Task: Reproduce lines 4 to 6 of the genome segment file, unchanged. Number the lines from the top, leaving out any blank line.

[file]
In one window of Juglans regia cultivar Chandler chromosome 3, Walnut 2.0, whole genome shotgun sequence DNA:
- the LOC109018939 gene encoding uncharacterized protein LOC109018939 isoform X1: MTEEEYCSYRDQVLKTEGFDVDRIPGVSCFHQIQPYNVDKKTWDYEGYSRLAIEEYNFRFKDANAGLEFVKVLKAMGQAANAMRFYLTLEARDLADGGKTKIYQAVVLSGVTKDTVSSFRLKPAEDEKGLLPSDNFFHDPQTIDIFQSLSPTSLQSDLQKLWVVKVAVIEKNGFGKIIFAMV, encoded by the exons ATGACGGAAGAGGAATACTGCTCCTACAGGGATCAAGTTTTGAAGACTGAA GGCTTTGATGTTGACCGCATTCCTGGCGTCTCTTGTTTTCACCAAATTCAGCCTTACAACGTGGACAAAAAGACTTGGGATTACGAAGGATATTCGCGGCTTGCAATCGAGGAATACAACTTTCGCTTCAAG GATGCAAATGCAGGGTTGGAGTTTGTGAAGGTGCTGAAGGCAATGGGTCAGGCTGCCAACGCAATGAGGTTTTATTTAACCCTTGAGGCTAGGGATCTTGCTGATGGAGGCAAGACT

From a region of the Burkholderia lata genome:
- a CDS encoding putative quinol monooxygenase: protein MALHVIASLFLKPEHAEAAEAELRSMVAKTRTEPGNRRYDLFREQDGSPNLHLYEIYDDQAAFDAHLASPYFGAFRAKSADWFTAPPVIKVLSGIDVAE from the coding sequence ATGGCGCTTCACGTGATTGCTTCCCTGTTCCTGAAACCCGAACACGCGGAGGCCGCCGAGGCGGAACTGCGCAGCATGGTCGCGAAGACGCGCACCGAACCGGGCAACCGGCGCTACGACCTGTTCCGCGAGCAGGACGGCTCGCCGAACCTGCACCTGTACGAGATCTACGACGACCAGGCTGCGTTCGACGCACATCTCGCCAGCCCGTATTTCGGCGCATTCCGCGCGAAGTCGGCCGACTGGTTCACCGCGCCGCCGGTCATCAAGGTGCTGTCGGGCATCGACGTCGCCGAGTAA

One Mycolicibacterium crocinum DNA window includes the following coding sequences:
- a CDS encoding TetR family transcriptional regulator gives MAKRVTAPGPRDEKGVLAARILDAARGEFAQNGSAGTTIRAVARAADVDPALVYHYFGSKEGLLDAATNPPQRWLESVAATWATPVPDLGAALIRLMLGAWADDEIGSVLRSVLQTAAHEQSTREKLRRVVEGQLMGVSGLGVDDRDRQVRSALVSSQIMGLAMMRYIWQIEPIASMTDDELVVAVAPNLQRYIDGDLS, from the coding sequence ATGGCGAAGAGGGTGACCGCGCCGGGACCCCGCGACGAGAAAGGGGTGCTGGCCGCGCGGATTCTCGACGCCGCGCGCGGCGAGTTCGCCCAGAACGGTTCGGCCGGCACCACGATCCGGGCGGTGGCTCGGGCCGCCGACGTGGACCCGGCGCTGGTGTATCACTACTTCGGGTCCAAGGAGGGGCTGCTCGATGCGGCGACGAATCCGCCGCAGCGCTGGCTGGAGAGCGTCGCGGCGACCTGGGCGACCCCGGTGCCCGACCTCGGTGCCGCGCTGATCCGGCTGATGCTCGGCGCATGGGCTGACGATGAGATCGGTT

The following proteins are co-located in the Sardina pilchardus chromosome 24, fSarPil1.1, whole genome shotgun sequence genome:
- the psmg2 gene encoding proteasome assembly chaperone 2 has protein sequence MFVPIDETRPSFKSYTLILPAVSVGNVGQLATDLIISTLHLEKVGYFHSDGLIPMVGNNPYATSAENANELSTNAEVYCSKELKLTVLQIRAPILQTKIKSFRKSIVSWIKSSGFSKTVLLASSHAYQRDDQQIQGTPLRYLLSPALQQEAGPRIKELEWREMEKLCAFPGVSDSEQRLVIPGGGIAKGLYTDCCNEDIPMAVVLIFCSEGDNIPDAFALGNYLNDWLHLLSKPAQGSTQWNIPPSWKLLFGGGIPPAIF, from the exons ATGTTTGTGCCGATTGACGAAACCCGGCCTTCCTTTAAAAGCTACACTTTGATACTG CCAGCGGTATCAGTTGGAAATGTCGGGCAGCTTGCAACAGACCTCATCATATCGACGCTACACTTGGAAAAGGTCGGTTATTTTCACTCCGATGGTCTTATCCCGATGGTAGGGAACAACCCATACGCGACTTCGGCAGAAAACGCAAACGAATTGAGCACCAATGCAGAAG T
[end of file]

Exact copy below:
- a CDS encoding putative quinol monooxygenase: protein MALHVIASLFLKPEHAEAAEAELRSMVAKTRTEPGNRRYDLFREQDGSPNLHLYEIYDDQAAFDAHLASPYFGAFRAKSADWFTAPPVIKVLSGIDVAE from the coding sequence ATGGCGCTTCACGTGATTGCTTCCCTGTTCCTGAAACCCGAACACGCGGAGGCCGCCGAGGCGGAACTGCGCAGCATGGTCGCGAAGACGCGCACCGAACCGGGCAACCGGCGCTACGACCTGTTCCGCGAGCAGGACGGCTCGCCGAACCTGCACCTGTACGAGATCTACGACGACCAGGCTGCGTTCGACGCACATCTCGCCAGCCCGTATTTCGGCGCATTCCGCGCGAAGTCGGCCGACTGGTTCACCGCGCCGCCGGTCATCAAGGTGCTGTCGGGCATCGACGTCGCCGAGTAA

One Mycolicibacterium crocinum DNA window includes the following coding sequences:
- a CDS encoding TetR family transcriptional regulator gives MAKRVTAPGPRDEKGVLAARILDAARGEFAQNGSAGTTIRAVARAADVDPALVYHYFGSKEGLLDAATNPPQRWLESVAATWATPVPDLGAALIRLMLGAWADDEIGSVLRSVLQTAAHEQSTREKLRRVVEGQLMGVSGLGVDDRDRQVRSALVSSQIMGLAMMRYIWQIEPIASMTDDELVVAVAPNLQRYIDGDLS, from the coding sequence ATGGCGAAGAGGGTGACCGCGCCGGGACCCCGCGACGAGAAAGGGGTGCTGGCCGCGCGGATTCTCGACGCCGCGCGCGGCGAGTTCGCCCAGAACGGTTCGGCCGGCACCACGATCCGGGCGGTGGCTCGGGCCGCCGACGTGGACCCGGCGCTGGTGTATCACTACTTCGGGTCCAAGGAGGGGCTGCTCGATGCGGCGACGAATCCGCCGCAGCGCTGGCTGGAGAGCGTCGCGGCGACCTGGGCGACCCCGGTGCCCGACCTCGGTGCCGCGCTGATCCGGCTGATGCTCGGCGCATGGGCTGACGATGAGATCGGTT